VV 340

VV 340, also known as Arp 302, provides a textbook example of colliding galaxies seen in the early stages of their interaction. The edge-on galaxy near the top of the image is VV 340 North and the face-on galaxy at the bottom of the image is VV 340 South. Millions of years later these two spirals will merge - much like the Milky Way and Andromeda will likely do billions of years from now. Data from NASA's Chandra X-ray Observatory (purple) are shown here along with optical data from the Hubble Space Telescope (red, green, blue). VV 340 is located about 450 million light years from Earth.

Because it is bright in infrared light, VV 340 is classified as a Luminous Infrared Galaxy (LIRG). These observations are part of the Great Observatories All-Sky LIRG Survey (GOALS) combining data from Chandra, Hubble, NASA's Spitzer Space Telescope and Galaxy Evolution Explorer (GALEX) and ground-based telescopes. The survey includes over two hundred LIRGs in the local Universe. A chief motivation of this study is to understand why LIRGs emit so much infrared radiation. These galaxies generate energy at a rate this is tens to hundreds of times larger than that emitted by a typical galaxy. An actively growing supermassive black hole or an intense burst of star formation is often invoked as the most likely source of the energy.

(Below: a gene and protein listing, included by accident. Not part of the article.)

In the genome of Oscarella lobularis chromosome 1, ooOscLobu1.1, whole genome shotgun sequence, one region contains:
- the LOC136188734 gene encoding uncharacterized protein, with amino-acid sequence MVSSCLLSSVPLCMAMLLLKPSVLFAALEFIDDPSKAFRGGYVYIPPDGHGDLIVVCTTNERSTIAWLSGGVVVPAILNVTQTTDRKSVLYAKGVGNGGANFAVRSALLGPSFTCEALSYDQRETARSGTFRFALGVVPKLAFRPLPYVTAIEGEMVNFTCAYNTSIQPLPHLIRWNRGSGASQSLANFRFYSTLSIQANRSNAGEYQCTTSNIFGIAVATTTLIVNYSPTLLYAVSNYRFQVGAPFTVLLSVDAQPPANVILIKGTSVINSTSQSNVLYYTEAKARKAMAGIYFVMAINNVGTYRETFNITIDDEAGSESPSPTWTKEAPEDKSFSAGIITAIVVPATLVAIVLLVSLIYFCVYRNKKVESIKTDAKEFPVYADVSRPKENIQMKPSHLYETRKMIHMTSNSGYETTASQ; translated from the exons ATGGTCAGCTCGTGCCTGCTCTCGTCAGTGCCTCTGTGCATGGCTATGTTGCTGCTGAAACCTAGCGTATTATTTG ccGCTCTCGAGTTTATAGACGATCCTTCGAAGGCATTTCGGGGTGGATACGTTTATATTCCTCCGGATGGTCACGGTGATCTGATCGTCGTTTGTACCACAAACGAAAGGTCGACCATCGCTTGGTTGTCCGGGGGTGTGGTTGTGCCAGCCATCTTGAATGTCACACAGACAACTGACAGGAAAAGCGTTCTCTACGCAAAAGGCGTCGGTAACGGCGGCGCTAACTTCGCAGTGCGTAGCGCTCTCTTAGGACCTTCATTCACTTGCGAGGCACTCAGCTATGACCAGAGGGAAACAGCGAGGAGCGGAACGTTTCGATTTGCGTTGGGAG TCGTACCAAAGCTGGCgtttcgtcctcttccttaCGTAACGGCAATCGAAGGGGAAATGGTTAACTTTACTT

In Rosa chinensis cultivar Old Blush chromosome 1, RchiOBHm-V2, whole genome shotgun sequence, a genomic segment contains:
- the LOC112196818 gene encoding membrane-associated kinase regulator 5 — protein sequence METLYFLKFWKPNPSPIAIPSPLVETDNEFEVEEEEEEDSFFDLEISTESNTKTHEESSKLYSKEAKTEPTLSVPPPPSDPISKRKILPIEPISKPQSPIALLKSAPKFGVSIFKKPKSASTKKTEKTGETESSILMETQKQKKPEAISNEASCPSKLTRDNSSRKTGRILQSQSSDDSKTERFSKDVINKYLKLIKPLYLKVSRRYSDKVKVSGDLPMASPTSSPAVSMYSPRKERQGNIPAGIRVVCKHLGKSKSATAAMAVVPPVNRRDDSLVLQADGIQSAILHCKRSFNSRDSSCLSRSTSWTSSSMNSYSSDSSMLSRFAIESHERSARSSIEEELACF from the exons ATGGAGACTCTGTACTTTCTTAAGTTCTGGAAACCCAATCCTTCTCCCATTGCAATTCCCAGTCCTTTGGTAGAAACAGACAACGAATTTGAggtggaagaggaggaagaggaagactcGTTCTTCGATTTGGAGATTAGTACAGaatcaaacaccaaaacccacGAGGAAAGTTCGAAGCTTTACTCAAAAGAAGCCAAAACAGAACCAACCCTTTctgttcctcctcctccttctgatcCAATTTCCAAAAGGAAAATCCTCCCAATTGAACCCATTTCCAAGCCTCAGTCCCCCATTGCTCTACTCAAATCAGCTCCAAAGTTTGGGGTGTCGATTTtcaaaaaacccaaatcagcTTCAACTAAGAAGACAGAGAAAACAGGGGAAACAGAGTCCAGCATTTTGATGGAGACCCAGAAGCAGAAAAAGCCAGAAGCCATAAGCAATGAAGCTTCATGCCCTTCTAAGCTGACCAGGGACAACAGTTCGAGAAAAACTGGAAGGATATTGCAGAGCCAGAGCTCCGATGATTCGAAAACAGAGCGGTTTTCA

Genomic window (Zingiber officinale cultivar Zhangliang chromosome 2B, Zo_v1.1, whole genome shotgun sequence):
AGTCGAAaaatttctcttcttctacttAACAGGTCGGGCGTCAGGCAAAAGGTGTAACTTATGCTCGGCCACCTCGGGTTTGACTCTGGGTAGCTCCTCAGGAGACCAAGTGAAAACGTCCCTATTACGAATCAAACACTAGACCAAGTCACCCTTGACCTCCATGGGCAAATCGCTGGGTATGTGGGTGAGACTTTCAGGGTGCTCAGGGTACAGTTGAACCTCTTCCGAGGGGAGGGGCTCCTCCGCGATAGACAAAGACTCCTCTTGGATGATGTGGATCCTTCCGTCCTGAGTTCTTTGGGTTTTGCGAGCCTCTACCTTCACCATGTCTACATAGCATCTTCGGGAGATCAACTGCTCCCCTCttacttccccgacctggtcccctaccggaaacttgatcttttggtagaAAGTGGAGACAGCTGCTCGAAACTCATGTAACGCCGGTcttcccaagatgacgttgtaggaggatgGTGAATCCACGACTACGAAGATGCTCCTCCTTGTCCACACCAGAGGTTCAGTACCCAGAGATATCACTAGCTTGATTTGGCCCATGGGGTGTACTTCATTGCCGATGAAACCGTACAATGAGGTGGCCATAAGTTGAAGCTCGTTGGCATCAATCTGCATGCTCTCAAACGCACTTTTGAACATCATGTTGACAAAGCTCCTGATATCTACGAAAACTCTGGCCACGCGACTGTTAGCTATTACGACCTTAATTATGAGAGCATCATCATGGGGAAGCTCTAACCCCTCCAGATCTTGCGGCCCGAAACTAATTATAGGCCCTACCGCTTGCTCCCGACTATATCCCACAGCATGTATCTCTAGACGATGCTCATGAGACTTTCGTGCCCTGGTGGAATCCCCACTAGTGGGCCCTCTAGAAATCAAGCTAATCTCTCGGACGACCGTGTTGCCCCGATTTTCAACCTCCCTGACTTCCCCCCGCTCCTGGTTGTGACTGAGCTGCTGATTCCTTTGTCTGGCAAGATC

More at http://chandra.harvard.edu/photo/2011/vv340/

Carnival of Space
Carnival of Space

-Megan Watzke, CXC

Average: 5 (2 votes)

It keeps me thankful

Considering all the massive events that happen in the universe around us, I am often reminded to be thankful that our little world is in a relatively stable part of that universe. This is an incredible image. I have been a fan of Hubble since day one, but not Chandra. Then I stumbled up this blog. I will be back. I am especially fascinated by the merging of x-ray and visible images. Shame we have decided to let Hubble deteriorate.
Michael Corder

professional photo

I wish I could go in space I can also see pictures of the naked eye.These are rare moments in your life.

This picture reminds me the

This picture reminds me the UGC 9618 galaxy, just UGC 9618 has more luck in terms of colliding.


Nice very nice!

Disclaimer: This service is provided as a free forum for registered users. Users' comments do not reflect the views of the Chandra X-ray Center and the Harvard-Smithsonian Center for Astrophysics.
Please note this is a moderated blog. No pornography, spam, profanity or discriminatory remarks are allowed. No personal attacks are allowed. Users should stay on topic to keep it relevant for the readers.
Read the privacy statement